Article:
Susanne Kriemann: Canopy

May 31–July 28
Susanne Kriemann, Gessenwiese, Kanigsberg, 2018
Wattis Institute | 360 Kansas St, San Francisco

Opening reception: Thursday, May 31, 6:30-8:30pm

Within her research-based work, Susanne Kriemann investigates the medium of photography in the context of social history and archival practice. With an extended notion of the photographic document, Kriemann has most recently reflected on the world as an analogue "recording system" for human-caused processes. This has led to preoccupations with radioactivity and mining but also with archaeology and landmarks. Change and obsolescence, and the presence of humans in our physical surroundings, are common themes in her work.

In her first solo exhibition in the United States, Kriemann investigates concepts of scale, proximity, and distance in relation to radioactivity and the body. Centred on the mineral pechblende (the German word for a type of uraninite), the work traces a history of scientific and photographic processes narrated through the interconnected sites of laboratory, archive, museum and mine. The exhibition—composed of five interrelated elements—examines how photographic exposure can be experienced as a process. Fugitive, radioactive materials and the transition of natural light in the space form the basis for this new site-specific installation.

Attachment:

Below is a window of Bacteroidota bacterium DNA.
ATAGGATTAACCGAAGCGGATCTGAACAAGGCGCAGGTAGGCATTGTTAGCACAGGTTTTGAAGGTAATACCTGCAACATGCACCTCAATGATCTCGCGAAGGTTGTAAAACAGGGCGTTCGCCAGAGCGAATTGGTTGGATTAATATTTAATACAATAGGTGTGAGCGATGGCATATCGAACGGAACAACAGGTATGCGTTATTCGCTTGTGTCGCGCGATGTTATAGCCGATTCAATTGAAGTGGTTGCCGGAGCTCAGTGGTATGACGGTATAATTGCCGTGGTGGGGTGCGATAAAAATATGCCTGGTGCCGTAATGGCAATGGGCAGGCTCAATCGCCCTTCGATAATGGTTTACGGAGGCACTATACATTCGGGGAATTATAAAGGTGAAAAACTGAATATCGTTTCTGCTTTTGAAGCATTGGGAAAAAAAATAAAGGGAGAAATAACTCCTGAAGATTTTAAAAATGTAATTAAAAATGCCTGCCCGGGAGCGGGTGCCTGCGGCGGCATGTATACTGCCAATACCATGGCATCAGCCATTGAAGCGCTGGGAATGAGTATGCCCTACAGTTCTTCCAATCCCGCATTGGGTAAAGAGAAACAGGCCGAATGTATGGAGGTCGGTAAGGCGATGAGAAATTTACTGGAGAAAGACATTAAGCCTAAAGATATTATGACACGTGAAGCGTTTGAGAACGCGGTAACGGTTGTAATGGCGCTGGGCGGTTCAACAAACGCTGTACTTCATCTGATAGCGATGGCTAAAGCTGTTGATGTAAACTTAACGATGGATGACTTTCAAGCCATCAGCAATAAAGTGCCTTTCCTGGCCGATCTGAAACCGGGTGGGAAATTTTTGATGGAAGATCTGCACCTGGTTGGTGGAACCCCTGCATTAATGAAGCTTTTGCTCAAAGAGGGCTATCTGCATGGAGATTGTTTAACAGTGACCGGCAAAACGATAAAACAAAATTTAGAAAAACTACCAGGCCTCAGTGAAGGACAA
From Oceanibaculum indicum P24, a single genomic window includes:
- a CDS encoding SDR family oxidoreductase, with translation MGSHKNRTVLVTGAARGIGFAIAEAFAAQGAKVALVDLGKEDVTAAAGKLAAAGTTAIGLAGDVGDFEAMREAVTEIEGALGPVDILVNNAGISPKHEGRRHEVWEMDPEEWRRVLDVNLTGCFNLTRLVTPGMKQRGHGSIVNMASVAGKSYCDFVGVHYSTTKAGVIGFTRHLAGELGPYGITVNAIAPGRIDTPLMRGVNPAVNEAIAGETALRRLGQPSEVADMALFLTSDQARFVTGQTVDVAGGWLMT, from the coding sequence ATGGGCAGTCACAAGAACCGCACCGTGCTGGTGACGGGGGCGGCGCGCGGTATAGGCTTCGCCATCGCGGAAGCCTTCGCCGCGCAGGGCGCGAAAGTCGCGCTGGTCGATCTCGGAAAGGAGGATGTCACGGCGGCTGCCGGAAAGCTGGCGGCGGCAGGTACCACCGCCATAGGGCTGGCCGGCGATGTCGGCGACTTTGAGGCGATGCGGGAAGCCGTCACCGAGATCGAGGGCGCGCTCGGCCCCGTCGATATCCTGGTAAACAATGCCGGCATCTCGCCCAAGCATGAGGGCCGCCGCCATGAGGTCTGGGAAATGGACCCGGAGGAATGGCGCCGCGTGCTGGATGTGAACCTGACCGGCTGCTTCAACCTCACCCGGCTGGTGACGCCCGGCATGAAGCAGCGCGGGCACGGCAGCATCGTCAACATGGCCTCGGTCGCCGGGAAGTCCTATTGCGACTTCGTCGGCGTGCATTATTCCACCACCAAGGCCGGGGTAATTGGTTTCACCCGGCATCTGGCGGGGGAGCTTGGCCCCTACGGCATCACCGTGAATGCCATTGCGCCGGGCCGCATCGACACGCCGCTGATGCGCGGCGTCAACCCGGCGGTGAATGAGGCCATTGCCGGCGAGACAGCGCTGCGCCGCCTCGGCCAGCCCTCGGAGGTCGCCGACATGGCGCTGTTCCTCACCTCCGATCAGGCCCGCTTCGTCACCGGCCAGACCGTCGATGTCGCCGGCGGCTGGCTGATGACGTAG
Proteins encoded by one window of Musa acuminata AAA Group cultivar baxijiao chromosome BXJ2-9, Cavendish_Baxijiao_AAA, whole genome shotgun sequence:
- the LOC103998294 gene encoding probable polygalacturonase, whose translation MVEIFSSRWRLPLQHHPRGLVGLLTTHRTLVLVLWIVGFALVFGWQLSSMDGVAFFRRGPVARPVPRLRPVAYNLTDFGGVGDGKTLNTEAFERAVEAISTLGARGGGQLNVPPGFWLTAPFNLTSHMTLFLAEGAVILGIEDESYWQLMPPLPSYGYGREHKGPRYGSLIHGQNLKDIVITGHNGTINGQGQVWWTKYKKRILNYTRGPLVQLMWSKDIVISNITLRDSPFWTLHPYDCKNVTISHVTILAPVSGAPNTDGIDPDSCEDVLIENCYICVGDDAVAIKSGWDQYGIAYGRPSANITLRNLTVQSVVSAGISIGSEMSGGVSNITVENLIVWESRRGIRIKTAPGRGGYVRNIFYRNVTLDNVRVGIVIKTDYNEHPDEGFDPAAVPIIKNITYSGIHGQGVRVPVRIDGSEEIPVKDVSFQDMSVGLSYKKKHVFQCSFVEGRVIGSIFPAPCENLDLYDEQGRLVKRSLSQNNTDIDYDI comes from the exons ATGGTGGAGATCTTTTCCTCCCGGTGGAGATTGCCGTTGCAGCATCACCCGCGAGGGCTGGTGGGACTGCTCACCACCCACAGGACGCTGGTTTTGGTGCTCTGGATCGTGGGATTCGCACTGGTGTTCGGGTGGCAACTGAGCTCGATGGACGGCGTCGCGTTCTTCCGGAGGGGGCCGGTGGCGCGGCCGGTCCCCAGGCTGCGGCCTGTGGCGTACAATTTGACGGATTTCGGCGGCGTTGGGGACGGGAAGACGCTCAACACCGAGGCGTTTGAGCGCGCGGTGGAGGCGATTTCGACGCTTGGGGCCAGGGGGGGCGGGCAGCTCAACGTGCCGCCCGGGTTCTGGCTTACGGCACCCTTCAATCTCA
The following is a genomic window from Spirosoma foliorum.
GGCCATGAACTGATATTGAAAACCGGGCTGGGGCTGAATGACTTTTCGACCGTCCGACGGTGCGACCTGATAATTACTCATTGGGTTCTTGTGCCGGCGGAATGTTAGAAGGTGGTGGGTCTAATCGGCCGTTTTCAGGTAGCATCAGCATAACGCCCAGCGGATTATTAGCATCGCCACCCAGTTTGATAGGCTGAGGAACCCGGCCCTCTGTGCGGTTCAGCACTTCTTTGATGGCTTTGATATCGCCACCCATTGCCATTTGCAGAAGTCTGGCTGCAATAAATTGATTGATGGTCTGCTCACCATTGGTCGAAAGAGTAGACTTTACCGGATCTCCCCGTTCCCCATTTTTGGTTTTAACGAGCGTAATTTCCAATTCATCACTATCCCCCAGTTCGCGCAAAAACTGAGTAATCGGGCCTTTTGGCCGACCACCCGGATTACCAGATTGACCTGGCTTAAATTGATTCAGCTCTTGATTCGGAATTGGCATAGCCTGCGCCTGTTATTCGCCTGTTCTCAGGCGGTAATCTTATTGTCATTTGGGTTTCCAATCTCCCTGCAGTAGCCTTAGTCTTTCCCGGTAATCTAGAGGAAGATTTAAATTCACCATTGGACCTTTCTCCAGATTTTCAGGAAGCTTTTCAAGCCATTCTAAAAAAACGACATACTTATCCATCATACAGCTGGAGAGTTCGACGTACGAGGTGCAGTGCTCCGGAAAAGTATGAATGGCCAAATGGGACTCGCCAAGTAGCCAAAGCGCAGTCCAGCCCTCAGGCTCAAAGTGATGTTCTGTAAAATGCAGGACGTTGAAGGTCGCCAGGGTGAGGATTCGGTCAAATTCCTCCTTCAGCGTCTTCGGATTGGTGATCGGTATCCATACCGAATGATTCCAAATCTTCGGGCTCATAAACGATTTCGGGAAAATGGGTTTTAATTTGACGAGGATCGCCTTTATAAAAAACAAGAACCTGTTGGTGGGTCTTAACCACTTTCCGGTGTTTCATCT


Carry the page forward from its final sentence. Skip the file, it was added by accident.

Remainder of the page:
Exploring the material dynamic of radioactivity, Kriemann proposes an alternative notion of the time- and space-based photographic image.


Susanne Kriemann (b. 1972, Erlangen, Germany) lives and works in Berlin and Karlsruhe.

Curated by Kim Nguyen and organized by Leila Grothe. The exhibition is made possible thanks to the generous support of Lorna Meyer, the Wattis Leadership Council, and the Institut für Auslandsbeziehungen.

[ Image detail: Susanne Kriemann, Gessenwiese, Kanigsberg, 2018; installation view, Wilfried Lentz Rotterdam; Courtesy of the artist and Wilfried Lentz  ]